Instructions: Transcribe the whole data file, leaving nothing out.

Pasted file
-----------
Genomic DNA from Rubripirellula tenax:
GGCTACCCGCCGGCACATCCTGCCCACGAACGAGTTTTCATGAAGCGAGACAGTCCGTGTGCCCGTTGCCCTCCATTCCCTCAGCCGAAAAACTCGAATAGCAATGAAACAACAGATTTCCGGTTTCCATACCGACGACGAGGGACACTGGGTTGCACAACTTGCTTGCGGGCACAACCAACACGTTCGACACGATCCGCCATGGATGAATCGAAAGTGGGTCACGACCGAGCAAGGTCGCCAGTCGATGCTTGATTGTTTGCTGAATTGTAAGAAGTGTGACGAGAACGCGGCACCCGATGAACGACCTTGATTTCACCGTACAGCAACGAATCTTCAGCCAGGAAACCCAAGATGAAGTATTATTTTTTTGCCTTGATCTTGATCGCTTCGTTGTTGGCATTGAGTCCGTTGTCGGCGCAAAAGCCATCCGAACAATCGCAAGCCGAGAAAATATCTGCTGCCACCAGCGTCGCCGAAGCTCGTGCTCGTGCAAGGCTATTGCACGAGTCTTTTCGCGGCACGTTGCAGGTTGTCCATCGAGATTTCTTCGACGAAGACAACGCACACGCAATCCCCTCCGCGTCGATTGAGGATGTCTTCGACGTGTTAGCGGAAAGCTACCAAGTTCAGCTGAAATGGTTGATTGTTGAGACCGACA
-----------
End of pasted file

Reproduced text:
Genomic DNA from Rubripirellula tenax:
GGCTACCCGCCGGCACATCCTGCCCACGAACGAGTTTTCATGAAGCGAGACAGTCCGTGTGCCCGTTGCCCTCCATTCCCTCAGCCGAAAAACTCGAATAGCAATGAAACAACAGATTTCCGGTTTCCATACCGACGACGAGGGACACTGGGTTGCACAACTTGCTTGCGGGCACAACCAACACGTTCGACACGATCCGCCATGGATGAATCGAAAGTGGGTCACGACCGAGCAAGGTCGCCAGTCGATGCTTGATTGTTTGCTGAATTGTAAGAAGTGTGACGAGAACGCGGCACCCGATGAACGACCTTGATTTCACCGTACAGCAACGAATCTTCAGCCAGGAAACCCAAGATGAAGTATTATTTTTTTGCCTTGATCTTGATCGCTTCGTTGTTGGCATTGAGTCCGTTGTCGGCGCAAAAGCCATCCGAACAATCGCAAGCCGAGAAAATATCTGCTGCCACCAGCGTCGCCGAAGCTCGTGCTCGTGCAAGGCTATTGCACGAGTCTTTTCGCGGCACGTTGCAGGTTGTCCATCGAGATTTCTTCGACGAAGACAACGCACACGCAATCCCCTCCGCGTCGATTGAGGATGTCTTCGACGTGTTAGCGGAAAGCTACCAAGTTCAGCTGAAATGGTTGATTGTTGAGACCGACA